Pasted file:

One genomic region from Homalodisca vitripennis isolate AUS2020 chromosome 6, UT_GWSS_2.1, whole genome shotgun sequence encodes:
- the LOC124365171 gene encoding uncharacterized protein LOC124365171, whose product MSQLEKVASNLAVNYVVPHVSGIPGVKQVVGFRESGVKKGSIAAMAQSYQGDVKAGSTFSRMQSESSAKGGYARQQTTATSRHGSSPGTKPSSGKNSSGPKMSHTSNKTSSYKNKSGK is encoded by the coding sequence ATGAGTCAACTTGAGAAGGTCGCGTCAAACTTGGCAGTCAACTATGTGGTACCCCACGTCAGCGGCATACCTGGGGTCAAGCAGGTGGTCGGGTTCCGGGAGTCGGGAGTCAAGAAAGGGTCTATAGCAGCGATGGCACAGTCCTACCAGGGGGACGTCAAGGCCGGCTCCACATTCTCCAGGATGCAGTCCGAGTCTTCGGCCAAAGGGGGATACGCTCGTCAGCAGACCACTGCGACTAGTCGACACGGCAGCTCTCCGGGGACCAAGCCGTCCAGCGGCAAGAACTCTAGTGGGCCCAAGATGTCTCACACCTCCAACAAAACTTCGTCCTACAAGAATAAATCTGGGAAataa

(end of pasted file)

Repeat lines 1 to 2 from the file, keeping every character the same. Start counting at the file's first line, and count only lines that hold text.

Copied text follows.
One genomic region from Homalodisca vitripennis isolate AUS2020 chromosome 6, UT_GWSS_2.1, whole genome shotgun sequence encodes:
- the LOC124365171 gene encoding uncharacterized protein LOC124365171, whose product MSQLEKVASNLAVNYVVPHVSGIPGVKQVVGFRESGVKKGSIAAMAQSYQGDVKAGSTFSRMQSESSAKGGYARQQTTATSRHGSSPGTKPSSGKNSSGPKMSHTSNKTSSYKNKSGK is encoded by the coding sequence ATGAGTCAACTTGAGAAGGTCGCGTCAAACTTGGCAGTCAACTATGTGGTACCCCACGTCAGCGGCATACCTGGGGTCAAGCAGGTGGTCGGGTTCCGGGAGTCGGGAGTCAAGAAAGGGTCTATAGCAGCGATGGCACAGTCCTACCAGGGGGACGTCAAGGCCGGCTCCACATTCTCCAGGATGCAGTCCGAGTCTTCGGCCAAAGGGGGATACGCTCGTCAGCAGACCACTGCGACTAGTCGACACGGCAGCTCTCCGGGGACCAAGCCGTCCAGCGGCAAGAACTCTAGTGGGCCCAAGATGTCTCACACCTCCAACAAAACTTCGTCCTACAAGAATAAATCTGGGAAataa